Flexible electronics are the coming wave of technological gizmos. At some point, our modern cell phones will seem just as clunky as the first generation brick-sized phones, and our clothing will keep track of our health. Eventually, we may end up with flexible tech we don’t even need to carry.
In cooperation with the Johannes Kepler University, University of Tokyo scientists have developed a flexible sensor thinner than plastic wrap and lighter than a feather. The scientists refer to their breakthrough as “imperceptible electronics,” but we may well come to know it as e-skin. When a patch of the material to fastened to the human body, researchers claim it is all but impossible to notice.
Along with providing a touch sensor type system, the imperceptible electronics could also be used to monitor the health of a patient, embedded as part of a prosthetic to provide feedback, and possibly form the basis for robotic skin in the future. The material is nearly indestructible, being bendable, crushable and immune to wet conditions.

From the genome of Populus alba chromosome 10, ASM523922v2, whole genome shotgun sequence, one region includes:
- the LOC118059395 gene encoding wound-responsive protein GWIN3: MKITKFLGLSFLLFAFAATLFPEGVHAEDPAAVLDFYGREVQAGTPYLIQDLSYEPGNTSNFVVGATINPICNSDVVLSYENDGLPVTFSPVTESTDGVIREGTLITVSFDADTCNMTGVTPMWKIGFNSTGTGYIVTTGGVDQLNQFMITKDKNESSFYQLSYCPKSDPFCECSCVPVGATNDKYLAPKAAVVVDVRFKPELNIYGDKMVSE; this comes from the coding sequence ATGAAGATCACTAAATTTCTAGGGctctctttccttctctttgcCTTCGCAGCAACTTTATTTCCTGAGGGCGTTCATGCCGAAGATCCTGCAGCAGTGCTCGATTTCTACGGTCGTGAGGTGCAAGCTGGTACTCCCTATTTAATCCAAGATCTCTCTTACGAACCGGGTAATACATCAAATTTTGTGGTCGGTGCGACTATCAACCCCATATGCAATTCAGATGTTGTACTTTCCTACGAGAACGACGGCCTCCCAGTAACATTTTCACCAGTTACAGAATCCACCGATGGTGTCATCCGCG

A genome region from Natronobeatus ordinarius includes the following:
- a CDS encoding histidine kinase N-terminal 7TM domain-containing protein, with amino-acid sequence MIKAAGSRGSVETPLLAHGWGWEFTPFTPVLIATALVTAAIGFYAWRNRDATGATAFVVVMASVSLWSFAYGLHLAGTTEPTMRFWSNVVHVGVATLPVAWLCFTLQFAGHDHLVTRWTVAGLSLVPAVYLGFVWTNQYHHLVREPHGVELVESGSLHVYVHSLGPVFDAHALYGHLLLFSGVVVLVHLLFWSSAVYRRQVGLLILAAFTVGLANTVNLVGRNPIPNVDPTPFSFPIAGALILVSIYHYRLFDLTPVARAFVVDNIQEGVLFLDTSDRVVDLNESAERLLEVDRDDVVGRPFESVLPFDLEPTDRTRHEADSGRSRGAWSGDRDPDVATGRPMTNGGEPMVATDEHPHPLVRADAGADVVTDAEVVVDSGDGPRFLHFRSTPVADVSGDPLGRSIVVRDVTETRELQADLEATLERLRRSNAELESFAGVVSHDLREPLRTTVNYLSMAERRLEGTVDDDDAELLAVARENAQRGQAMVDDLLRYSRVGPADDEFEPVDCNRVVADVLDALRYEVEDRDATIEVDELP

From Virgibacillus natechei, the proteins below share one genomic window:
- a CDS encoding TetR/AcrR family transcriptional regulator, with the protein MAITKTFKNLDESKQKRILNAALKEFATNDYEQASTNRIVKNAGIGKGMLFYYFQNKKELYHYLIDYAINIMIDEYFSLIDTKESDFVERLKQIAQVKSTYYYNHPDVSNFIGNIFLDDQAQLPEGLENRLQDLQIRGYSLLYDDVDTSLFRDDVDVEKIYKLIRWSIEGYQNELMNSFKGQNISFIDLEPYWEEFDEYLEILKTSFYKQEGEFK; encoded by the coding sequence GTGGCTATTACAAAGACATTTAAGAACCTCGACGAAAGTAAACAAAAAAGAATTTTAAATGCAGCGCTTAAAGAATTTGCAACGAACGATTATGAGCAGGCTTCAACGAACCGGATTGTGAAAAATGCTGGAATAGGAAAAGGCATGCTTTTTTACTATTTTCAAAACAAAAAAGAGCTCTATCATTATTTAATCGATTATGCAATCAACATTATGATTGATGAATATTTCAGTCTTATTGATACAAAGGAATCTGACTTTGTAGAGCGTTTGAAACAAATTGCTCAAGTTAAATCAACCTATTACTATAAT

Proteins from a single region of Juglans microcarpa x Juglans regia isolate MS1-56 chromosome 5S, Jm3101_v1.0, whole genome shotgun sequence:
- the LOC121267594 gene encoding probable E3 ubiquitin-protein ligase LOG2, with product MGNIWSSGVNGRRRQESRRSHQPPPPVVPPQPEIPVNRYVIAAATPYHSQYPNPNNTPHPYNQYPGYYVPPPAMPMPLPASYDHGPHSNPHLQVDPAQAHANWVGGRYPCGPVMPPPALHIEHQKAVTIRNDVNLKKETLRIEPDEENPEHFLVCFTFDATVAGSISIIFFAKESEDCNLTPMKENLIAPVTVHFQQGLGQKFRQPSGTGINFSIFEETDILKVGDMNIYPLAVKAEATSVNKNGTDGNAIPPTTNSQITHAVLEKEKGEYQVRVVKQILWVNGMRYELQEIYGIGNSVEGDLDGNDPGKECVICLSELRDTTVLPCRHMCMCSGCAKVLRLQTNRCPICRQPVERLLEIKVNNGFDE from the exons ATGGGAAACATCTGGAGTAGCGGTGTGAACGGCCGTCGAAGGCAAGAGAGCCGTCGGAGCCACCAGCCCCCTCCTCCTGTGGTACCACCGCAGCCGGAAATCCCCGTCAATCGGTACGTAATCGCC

The sensor itself is manufactured in huge plastic sheets, similar in appearance to plastic wrap, by putting a thin layer of aluminum oxide over an equally thin polymer foil. Circuitry is then added using carbon-based organic components, which can be tailored to use in a similar method as more standard electronics. Although organic electronics don’t yet process information as quickly as their silicon brethren, they perform well enough for sensor duties.
The research has been published in the journal Nature under the title “An ultra-lightweight design for imperceptible plastic electronics.”
Below you’ll find a short video about imperceptible electronics.
Source: New Scientist